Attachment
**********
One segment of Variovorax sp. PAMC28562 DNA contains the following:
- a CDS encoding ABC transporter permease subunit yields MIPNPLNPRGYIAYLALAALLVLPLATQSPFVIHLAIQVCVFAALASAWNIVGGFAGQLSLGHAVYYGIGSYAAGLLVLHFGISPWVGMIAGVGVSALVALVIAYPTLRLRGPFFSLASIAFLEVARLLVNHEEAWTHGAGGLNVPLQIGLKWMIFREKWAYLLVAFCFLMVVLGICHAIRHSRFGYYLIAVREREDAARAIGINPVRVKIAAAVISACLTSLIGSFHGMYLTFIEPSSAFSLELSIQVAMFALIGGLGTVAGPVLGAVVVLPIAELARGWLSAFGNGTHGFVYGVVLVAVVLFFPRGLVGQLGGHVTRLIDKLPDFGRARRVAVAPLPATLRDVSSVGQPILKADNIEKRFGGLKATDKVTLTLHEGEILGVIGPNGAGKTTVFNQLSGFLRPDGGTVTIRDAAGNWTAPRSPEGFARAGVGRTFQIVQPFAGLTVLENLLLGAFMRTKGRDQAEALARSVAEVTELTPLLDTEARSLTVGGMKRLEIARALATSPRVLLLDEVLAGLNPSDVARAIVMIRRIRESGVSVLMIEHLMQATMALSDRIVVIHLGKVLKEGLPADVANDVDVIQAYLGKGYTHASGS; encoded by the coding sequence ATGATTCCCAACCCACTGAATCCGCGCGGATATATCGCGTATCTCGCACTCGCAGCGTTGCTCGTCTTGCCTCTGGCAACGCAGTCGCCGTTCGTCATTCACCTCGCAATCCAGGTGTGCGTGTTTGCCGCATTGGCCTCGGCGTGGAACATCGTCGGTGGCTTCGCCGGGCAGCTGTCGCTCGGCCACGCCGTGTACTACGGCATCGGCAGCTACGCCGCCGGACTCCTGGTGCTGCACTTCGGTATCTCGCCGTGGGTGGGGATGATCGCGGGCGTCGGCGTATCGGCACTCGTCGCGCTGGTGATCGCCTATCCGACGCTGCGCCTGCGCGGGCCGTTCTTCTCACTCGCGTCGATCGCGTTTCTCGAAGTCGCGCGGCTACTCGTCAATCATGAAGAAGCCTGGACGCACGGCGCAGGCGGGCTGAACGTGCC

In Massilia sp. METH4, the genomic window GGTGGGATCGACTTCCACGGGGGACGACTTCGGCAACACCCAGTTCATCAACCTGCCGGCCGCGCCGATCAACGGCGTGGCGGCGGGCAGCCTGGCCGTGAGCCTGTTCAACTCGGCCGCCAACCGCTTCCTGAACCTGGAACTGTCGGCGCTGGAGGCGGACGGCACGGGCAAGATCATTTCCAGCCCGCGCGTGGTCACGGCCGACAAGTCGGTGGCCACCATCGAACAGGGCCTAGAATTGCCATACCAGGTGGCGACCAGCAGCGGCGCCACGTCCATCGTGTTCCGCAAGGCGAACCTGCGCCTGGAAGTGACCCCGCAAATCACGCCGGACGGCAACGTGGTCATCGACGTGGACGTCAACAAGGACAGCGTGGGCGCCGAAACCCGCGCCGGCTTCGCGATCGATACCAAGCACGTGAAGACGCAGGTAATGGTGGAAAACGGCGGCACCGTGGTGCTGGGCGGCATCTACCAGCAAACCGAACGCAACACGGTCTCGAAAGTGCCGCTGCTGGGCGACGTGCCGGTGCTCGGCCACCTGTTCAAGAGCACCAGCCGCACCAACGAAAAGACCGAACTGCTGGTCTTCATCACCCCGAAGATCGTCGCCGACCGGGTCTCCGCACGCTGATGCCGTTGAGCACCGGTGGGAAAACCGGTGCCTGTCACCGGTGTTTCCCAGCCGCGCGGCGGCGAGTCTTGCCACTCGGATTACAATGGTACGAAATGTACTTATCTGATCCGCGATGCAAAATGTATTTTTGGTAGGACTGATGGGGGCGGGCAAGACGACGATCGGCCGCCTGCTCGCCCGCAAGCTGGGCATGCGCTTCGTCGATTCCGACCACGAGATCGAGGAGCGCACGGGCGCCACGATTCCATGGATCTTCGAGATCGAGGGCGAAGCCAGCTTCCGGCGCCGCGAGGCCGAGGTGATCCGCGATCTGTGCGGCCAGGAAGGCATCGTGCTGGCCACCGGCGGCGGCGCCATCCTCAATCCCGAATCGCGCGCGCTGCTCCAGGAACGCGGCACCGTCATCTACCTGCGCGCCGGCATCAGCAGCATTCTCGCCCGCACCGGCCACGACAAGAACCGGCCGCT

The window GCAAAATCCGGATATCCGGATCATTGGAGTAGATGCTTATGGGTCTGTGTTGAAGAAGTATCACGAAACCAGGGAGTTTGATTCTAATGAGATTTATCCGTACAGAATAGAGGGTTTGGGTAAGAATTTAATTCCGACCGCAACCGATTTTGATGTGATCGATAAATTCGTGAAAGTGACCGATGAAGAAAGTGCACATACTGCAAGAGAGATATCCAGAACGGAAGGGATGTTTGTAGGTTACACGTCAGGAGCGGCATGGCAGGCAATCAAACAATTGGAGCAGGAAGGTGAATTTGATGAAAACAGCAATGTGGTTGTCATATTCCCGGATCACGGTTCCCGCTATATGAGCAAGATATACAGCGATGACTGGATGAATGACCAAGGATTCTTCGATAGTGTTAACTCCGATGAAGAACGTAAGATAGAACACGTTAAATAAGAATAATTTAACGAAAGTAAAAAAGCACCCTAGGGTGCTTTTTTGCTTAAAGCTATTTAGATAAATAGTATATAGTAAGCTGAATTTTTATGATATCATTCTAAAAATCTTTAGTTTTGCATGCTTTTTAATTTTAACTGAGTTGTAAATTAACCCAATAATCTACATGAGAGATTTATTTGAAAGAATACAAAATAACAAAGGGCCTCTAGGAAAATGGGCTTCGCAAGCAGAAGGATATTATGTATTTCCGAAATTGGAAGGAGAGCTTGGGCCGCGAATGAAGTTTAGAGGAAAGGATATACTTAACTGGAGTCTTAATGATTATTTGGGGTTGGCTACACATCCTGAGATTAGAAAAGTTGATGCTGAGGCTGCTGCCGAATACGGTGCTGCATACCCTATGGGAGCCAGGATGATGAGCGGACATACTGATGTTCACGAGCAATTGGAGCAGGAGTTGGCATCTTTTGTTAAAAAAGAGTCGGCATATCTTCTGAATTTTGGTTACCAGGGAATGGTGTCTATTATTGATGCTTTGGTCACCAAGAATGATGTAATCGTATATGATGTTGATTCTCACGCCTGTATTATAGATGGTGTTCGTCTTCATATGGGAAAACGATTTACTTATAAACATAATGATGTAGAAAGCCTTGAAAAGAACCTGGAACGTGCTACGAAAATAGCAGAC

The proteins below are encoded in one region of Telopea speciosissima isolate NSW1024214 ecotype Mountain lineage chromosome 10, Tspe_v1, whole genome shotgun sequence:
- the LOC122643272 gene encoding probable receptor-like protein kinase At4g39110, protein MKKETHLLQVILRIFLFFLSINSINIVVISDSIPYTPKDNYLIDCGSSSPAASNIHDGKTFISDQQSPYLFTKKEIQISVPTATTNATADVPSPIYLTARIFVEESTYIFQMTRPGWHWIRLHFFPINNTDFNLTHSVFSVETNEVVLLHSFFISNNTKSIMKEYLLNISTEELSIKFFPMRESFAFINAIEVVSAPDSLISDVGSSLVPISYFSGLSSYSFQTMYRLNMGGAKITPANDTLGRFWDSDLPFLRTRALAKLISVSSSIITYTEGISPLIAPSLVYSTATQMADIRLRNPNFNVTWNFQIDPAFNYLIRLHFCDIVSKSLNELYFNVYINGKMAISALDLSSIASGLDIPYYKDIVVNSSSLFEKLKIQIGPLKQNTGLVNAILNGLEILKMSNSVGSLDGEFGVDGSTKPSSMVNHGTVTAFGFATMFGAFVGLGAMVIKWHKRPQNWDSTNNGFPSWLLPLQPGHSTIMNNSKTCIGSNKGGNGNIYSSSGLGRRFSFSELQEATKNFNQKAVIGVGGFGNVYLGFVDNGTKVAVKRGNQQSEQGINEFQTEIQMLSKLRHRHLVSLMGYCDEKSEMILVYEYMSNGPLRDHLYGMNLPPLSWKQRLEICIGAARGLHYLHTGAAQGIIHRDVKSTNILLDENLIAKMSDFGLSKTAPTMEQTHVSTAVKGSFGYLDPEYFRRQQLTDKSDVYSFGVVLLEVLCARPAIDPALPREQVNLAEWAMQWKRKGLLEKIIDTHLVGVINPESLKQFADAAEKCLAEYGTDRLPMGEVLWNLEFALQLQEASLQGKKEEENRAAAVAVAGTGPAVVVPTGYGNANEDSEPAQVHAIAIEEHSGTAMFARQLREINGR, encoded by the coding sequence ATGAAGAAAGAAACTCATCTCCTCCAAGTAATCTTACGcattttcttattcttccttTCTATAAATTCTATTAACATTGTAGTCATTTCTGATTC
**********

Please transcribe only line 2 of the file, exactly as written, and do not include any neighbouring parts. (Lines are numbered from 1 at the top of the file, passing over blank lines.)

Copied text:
- a CDS encoding ABC transporter permease subunit yields MIPNPLNPRGYIAYLALAALLVLPLATQSPFVIHLAIQVCVFAALASAWNIVGGFAGQLSLGHAVYYGIGSYAAGLLVLHFGISPWVGMIAGVGVSALVALVIAYPTLRLRGPFFSLASIAFLEVARLLVNHEEAWTHGAGGLNVPLQIGLKWMIFREKWAYLLVAFCFLMVVLGICHAIRHSRFGYYLIAVREREDAARAIGINPVRVKIAAAVISACLTSLIGSFHGMYLTFIEPSSAFSLELSIQVAMFALIGGLGTVAGPVLGAVVVLPIAELARGWLSAFGNGTHGFVYGVVLVAVVLFFPRGLVGQLGGHVTRLIDKLPDFGRARRVAVAPLPATLRDVSSVGQPILKADNIEKRFGGLKATDKVTLTLHEGEILGVIGPNGAGKTTVFNQLSGFLRPDGGTVTIRDAAGNWTAPRSPEGFARAGVGRTFQIVQPFAGLTVLENLLLGAFMRTKGRDQAEALARSVAEVTELTPLLDTEARSLTVGGMKRLEIARALATSPRVLLLDEVLAGLNPSDVARAIVMIRRIRESGVSVLMIEHLMQATMALSDRIVVIHLGKVLKEGLPADVANDVDVIQAYLGKGYTHASGS; encoded by the coding sequence ATGATTCCCAACCCACTGAATCCGCGCGGATATATCGCGTATCTCGCACTCGCAGCGTTGCTCGTCTTGCCTCTGGCAACGCAGTCGCCGTTCGTCATTCACCTCGCAATCCAGGTGTGCGTGTTTGCCGCATTGGCCTCGGCGTGGAACATCGTCGGTGGCTTCGCCGGGCAGCTGTCGCTCGGCCACGCCGTGTACTACGGCATCGGCAGCTACGCCGCCGGACTCCTGGTGCTGCACTTCGGTATCTCGCCGTGGGTGGGGATGATCGCGGGCGTCGGCGTATCGGCACTCGTCGCGCTGGTGATCGCCTATCCGACGCTGCGCCTGCGCGGGCCGTTCTTCTCACTCGCGTCGATCGCGTTTCTCGAAGTCGCGCGGCTACTCGTCAATCATGAAGAAGCCTGGACGCACGGCGCAGGCGGGCTGAACGTGCC